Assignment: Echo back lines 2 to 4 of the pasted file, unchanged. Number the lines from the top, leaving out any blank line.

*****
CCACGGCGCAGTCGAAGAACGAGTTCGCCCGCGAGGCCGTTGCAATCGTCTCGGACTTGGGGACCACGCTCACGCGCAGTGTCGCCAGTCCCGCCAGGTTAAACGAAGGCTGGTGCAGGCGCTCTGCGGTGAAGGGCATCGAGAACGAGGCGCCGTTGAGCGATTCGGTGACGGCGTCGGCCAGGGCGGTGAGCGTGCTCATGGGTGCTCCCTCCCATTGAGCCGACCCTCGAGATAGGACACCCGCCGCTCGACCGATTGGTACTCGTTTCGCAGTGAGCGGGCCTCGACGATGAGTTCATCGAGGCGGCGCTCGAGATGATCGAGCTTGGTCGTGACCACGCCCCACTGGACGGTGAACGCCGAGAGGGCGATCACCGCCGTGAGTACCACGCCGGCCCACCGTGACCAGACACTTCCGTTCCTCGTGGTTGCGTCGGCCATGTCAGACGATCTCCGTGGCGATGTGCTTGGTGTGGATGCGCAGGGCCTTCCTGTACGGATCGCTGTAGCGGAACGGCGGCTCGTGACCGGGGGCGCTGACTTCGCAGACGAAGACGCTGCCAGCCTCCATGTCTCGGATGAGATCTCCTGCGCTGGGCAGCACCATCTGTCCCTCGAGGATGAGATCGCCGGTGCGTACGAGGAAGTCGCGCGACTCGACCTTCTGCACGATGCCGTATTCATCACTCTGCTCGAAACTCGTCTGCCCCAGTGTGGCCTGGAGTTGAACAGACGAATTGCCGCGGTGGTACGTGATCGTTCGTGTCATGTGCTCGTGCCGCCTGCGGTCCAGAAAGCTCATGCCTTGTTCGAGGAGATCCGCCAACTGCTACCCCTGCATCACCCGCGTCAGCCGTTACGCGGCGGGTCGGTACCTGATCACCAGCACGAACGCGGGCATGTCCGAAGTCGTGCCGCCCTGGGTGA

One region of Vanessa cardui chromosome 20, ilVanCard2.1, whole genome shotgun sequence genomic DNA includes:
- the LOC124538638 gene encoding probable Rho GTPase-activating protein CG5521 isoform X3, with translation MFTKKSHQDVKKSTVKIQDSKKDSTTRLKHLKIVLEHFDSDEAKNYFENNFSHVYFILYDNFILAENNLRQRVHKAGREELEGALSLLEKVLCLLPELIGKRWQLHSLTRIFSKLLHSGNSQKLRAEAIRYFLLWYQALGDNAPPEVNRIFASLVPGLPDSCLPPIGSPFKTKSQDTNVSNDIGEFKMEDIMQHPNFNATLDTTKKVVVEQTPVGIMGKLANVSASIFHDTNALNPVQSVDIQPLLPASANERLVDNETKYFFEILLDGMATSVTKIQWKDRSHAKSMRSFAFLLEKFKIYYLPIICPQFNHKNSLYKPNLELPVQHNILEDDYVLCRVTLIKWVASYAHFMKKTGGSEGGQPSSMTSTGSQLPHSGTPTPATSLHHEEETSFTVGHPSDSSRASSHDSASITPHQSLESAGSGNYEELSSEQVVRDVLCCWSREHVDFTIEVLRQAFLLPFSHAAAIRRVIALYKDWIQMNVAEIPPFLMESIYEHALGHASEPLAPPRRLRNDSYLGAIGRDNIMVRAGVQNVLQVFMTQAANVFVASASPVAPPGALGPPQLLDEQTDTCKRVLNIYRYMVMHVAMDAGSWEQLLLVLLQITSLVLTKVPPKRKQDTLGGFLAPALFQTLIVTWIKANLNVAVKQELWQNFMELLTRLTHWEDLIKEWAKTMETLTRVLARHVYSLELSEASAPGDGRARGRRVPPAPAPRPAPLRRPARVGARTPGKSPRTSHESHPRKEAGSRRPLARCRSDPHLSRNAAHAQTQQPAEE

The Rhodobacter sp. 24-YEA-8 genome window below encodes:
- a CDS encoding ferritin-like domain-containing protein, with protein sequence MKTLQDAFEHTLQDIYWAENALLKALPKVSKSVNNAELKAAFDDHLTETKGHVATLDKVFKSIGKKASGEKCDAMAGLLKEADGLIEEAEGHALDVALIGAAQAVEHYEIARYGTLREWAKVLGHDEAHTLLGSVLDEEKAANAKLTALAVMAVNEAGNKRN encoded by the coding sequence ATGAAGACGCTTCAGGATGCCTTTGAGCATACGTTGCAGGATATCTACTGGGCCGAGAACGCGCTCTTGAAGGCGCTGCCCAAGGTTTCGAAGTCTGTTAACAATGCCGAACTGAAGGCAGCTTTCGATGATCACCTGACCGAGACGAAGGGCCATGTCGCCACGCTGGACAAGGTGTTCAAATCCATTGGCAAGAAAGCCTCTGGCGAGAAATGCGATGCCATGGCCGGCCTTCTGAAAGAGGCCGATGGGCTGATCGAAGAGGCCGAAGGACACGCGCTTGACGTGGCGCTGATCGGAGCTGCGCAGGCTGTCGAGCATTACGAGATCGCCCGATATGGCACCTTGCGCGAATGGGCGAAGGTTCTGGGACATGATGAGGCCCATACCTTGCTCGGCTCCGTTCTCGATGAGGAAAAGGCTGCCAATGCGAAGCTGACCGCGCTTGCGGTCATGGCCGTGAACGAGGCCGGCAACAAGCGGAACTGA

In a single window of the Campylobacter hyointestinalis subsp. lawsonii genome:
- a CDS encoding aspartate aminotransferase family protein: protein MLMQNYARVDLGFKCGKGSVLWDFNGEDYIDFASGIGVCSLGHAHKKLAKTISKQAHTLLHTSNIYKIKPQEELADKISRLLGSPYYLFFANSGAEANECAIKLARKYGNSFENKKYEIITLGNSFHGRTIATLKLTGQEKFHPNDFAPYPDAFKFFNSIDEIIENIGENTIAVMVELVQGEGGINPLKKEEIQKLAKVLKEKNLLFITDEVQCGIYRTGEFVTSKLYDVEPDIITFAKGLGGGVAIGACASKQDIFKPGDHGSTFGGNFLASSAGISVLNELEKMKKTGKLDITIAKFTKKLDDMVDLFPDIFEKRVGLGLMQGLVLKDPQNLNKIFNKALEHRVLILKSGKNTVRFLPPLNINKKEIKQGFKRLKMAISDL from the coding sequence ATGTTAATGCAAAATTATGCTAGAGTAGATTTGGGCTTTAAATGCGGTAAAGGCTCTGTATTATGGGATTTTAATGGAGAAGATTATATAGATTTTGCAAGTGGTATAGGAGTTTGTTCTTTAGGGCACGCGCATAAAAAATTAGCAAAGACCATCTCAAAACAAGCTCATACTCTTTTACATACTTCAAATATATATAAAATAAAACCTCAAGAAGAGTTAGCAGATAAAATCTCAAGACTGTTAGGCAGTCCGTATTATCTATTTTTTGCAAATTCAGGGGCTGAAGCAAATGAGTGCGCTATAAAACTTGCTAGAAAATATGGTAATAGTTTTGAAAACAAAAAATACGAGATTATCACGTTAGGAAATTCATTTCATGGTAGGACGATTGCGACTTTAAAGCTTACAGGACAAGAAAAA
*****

One region of Vanessa cardui chromosome 20, ilVanCard2.1, whole genome shotgun sequence genomic DNA includes:
- the LOC124538638 gene encoding probable Rho GTPase-activating protein CG5521 isoform X3, with translation MFTKKSHQDVKKSTVKIQDSKKDSTTRLKHLKIVLEHFDSDEAKNYFENNFSHVYFILYDNFILAENNLRQRVHKAGREELEGALSLLEKVLCLLPELIGKRWQLHSLTRIFSKLLHSGNSQKLRAEAIRYFLLWYQALGDNAPPEVNRIFASLVPGLPDSCLPPIGSPFKTKSQDTNVSNDIGEFKMEDIMQHPNFNATLDTTKKVVVEQTPVGIMGKLANVSASIFHDTNALNPVQSVDIQPLLPASANERLVDNETKYFFEILLDGMATSVTKIQWKDRSHAKSMRSFAFLLEKFKIYYLPIICPQFNHKNSLYKPNLELPVQHNILEDDYVLCRVTLIKWVASYAHFMKKTGGSEGGQPSSMTSTGSQLPHSGTPTPATSLHHEEETSFTVGHPSDSSRASSHDSASITPHQSLESAGSGNYEELSSEQVVRDVLCCWSREHVDFTIEVLRQAFLLPFSHAAAIRRVIALYKDWIQMNVAEIPPFLMESIYEHALGHASEPLAPPRRLRNDSYLGAIGRDNIMVRAGVQNVLQVFMTQAANVFVASASPVAPPGALGPPQLLDEQTDTCKRVLNIYRYMVMHVAMDAGSWEQLLLVLLQITSLVLTKVPPKRKQDTLGGFLAPALFQTLIVTWIKANLNVAVKQELWQNFMELLTRLTHWEDLIKEWAKTMETLTRVLARHVYSLELSEASAPGDGRARGRRVPPAPAPRPAPLRRPARVGARTPGKSPRTSHESHPRKEAGSRRPLARCRSDPHLSRNAAHAQTQQPAEE

The Rhodobacter sp. 24-YEA-8 genome window below encodes: